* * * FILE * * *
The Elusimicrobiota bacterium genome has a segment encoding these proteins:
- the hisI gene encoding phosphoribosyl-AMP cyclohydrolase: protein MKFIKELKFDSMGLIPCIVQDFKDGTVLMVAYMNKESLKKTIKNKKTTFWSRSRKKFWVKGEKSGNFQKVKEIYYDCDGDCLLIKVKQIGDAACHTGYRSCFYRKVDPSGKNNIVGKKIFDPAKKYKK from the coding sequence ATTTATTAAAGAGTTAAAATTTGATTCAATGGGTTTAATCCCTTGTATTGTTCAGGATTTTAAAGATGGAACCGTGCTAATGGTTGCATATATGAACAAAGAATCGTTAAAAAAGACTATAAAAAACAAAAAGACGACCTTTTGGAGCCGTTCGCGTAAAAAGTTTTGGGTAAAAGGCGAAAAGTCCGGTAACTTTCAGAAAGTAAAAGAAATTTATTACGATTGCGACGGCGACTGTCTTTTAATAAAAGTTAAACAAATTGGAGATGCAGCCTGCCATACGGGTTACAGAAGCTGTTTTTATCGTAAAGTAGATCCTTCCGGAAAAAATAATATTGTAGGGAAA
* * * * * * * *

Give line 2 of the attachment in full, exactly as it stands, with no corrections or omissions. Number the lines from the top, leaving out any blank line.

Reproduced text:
- the hisI gene encoding phosphoribosyl-AMP cyclohydrolase: protein MKFIKELKFDSMGLIPCIVQDFKDGTVLMVAYMNKESLKKTIKNKKTTFWSRSRKKFWVKGEKSGNFQKVKEIYYDCDGDCLLIKVKQIGDAACHTGYRSCFYRKVDPSGKNNIVGKKIFDPAKKYKK from the coding sequence ATTTATTAAAGAGTTAAAATTTGATTCAATGGGTTTAATCCCTTGTATTGTTCAGGATTTTAAAGATGGAACCGTGCTAATGGTTGCATATATGAACAAAGAATCGTTAAAAAAGACTATAAAAAACAAAAAGACGACCTTTTGGAGCCGTTCGCGTAAAAAGTTTTGGGTAAAAGGCGAAAAGTCCGGTAACTTTCAGAAAGTAAAAGAAATTTATTACGATTGCGACGGCGACTGTCTTTTAATAAAAGTTAAACAAATTGGAGATGCAGCCTGCCATACGGGTTACAGAAGCTGTTTTTATCGTAAAGTAGATCCTTCCGGAAAAAATAATATTGTAGGGAAA